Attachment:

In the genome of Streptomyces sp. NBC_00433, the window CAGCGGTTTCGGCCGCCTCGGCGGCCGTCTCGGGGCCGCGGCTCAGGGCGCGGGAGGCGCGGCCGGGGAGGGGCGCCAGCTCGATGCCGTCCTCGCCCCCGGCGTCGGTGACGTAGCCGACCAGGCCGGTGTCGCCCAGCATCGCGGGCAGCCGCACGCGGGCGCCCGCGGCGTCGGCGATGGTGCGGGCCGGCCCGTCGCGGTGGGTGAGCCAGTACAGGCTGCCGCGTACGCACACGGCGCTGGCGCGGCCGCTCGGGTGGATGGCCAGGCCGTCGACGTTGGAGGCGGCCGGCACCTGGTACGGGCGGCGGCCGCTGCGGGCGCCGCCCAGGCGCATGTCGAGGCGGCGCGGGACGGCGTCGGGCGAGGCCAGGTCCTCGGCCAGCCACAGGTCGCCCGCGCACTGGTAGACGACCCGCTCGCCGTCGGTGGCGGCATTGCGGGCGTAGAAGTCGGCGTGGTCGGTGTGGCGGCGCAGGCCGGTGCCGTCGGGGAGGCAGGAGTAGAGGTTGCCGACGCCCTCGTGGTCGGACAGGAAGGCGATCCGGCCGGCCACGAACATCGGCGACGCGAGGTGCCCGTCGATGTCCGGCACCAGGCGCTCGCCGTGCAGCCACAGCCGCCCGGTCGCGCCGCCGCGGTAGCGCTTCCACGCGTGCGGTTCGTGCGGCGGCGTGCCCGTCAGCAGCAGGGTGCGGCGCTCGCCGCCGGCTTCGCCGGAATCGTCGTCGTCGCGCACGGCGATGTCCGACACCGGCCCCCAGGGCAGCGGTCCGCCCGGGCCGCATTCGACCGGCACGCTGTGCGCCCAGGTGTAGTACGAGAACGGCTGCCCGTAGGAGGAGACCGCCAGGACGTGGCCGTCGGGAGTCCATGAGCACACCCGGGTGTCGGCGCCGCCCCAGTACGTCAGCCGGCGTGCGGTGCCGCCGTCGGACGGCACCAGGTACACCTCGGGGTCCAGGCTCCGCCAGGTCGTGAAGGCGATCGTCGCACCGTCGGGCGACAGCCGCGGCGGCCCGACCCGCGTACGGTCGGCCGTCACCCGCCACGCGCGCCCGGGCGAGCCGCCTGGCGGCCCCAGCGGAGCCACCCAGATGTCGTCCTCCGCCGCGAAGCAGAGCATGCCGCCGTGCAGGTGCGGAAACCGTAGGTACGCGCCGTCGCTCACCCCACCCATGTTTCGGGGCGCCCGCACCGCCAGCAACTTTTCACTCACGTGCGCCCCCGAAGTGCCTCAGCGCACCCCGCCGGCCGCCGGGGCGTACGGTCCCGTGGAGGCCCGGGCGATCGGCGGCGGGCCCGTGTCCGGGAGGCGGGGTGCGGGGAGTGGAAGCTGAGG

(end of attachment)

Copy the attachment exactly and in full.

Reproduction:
In the genome of Streptomyces sp. NBC_00433, the window CAGCGGTTTCGGCCGCCTCGGCGGCCGTCTCGGGGCCGCGGCTCAGGGCGCGGGAGGCGCGGCCGGGGAGGGGCGCCAGCTCGATGCCGTCCTCGCCCCCGGCGTCGGTGACGTAGCCGACCAGGCCGGTGTCGCCCAGCATCGCGGGCAGCCGCACGCGGGCGCCCGCGGCGTCGGCGATGGTGCGGGCCGGCCCGTCGCGGTGGGTGAGCCAGTACAGGCTGCCGCGTACGCACACGGCGCTGGCGCGGCCGCTCGGGTGGATGGCCAGGCCGTCGACGTTGGAGGCGGCCGGCACCTGGTACGGGCGGCGGCCGCTGCGGGCGCCGCCCAGGCGCATGTCGAGGCGGCGCGGGACGGCGTCGGGCGAGGCCAGGTCCTCGGCCAGCCACAGGTCGCCCGCGCACTGGTAGACGACCCGCTCGCCGTCGGTGGCGGCATTGCGGGCGTAGAAGTCGGCGTGGTCGGTGTGGCGGCGCAGGCCGGTGCCGTCGGGGAGGCAGGAGTAGAGGTTGCCGACGCCCTCGTGGTCGGACAGGAAGGCGATCCGGCCGGCCACGAACATCGGCGACGCGAGGTGCCCGTCGATGTCCGGCACCAGGCGCTCGCCGTGCAGCCACAGCCGCCCGGTCGCGCCGCCGCGGTAGCGCTTCCACGCGTGCGGTTCGTGCGGCGGCGTGCCCGTCAGCAGCAGGGTGCGGCGCTCGCCGCCGGCTTCGCCGGAATCGTCGTCGTCGCGCACGGCGATGTCCGACACCGGCCCCCAGGGCAGCGGTCCGCCCGGGCCGCATTCGACCGGCACGCTGTGCGCCCAGGTGTAGTACGAGAACGGCTGCCCGTAGGAGGAGACCGCCAGGACGTGGCCGTCGGGAGTCCATGAGCACACCCGGGTGTCGGCGCCGCCCCAGTACGTCAGCCGGCGTGCGGTGCCGCCGTCGGACGGCACCAGGTACACCTCGGGGTCCAGGCTCCGCCAGGTCGTGAAGGCGATCGTCGCACCGTCGGGCGACAGCCGCGGCGGCCCGACCCGCGTACGGTCGGCCGTCACCCGCCACGCGCGCCCGGGCGAGCCGCCTGGCGGCCCCAGCGGAGCCACCCAGATGTCGTCCTCCGCCGCGAAGCAGAGCATGCCGCCGTGCAGGTGCGGAAACCGTAGGTACGCGCCGTCGCTCACCCCACCCATGTTTCGGGGCGCCCGCACCGCCAGCAACTTTTCACTCACGTGCGCCCCCGAAGTGCCTCAGCGCACCCCGCCGGCCGCCGGGGCGTACGGTCCCGTGGAGGCCCGGGCGATCGGCGGCGGGCCCGTGTCCGGGAGGCGGGGTGCGGGGAGTGGAAGCTGAGG